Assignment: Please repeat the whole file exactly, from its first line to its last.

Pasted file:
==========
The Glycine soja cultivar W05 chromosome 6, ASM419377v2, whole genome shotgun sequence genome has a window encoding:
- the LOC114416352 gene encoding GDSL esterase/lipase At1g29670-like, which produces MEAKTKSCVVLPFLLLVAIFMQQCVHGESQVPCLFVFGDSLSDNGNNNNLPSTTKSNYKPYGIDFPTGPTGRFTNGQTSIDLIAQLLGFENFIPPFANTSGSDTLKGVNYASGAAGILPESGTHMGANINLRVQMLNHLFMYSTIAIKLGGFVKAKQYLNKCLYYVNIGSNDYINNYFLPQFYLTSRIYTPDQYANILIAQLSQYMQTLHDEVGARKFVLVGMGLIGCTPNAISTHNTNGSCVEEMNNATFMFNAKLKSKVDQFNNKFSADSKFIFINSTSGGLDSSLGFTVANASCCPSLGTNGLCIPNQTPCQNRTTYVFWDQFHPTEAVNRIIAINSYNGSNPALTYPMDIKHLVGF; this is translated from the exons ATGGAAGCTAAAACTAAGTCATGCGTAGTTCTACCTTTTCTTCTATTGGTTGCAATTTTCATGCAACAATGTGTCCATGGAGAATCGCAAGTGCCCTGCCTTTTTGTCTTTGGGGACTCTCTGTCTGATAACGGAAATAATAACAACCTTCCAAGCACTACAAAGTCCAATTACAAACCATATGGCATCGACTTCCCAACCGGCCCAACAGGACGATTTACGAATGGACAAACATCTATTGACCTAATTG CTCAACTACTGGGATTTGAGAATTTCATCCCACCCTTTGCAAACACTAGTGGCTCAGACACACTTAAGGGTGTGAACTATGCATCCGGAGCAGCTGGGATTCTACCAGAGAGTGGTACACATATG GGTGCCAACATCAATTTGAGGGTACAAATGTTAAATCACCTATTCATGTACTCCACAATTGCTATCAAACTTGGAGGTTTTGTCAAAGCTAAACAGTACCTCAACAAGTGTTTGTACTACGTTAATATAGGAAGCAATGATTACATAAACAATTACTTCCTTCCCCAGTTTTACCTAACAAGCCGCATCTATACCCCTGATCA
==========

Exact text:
The Glycine soja cultivar W05 chromosome 6, ASM419377v2, whole genome shotgun sequence genome has a window encoding:
- the LOC114416352 gene encoding GDSL esterase/lipase At1g29670-like, which produces MEAKTKSCVVLPFLLLVAIFMQQCVHGESQVPCLFVFGDSLSDNGNNNNLPSTTKSNYKPYGIDFPTGPTGRFTNGQTSIDLIAQLLGFENFIPPFANTSGSDTLKGVNYASGAAGILPESGTHMGANINLRVQMLNHLFMYSTIAIKLGGFVKAKQYLNKCLYYVNIGSNDYINNYFLPQFYLTSRIYTPDQYANILIAQLSQYMQTLHDEVGARKFVLVGMGLIGCTPNAISTHNTNGSCVEEMNNATFMFNAKLKSKVDQFNNKFSADSKFIFINSTSGGLDSSLGFTVANASCCPSLGTNGLCIPNQTPCQNRTTYVFWDQFHPTEAVNRIIAINSYNGSNPALTYPMDIKHLVGF; this is translated from the exons ATGGAAGCTAAAACTAAGTCATGCGTAGTTCTACCTTTTCTTCTATTGGTTGCAATTTTCATGCAACAATGTGTCCATGGAGAATCGCAAGTGCCCTGCCTTTTTGTCTTTGGGGACTCTCTGTCTGATAACGGAAATAATAACAACCTTCCAAGCACTACAAAGTCCAATTACAAACCATATGGCATCGACTTCCCAACCGGCCCAACAGGACGATTTACGAATGGACAAACATCTATTGACCTAATTG CTCAACTACTGGGATTTGAGAATTTCATCCCACCCTTTGCAAACACTAGTGGCTCAGACACACTTAAGGGTGTGAACTATGCATCCGGAGCAGCTGGGATTCTACCAGAGAGTGGTACACATATG GGTGCCAACATCAATTTGAGGGTACAAATGTTAAATCACCTATTCATGTACTCCACAATTGCTATCAAACTTGGAGGTTTTGTCAAAGCTAAACAGTACCTCAACAAGTGTTTGTACTACGTTAATATAGGAAGCAATGATTACATAAACAATTACTTCCTTCCCCAGTTTTACCTAACAAGCCGCATCTATACCCCTGATCA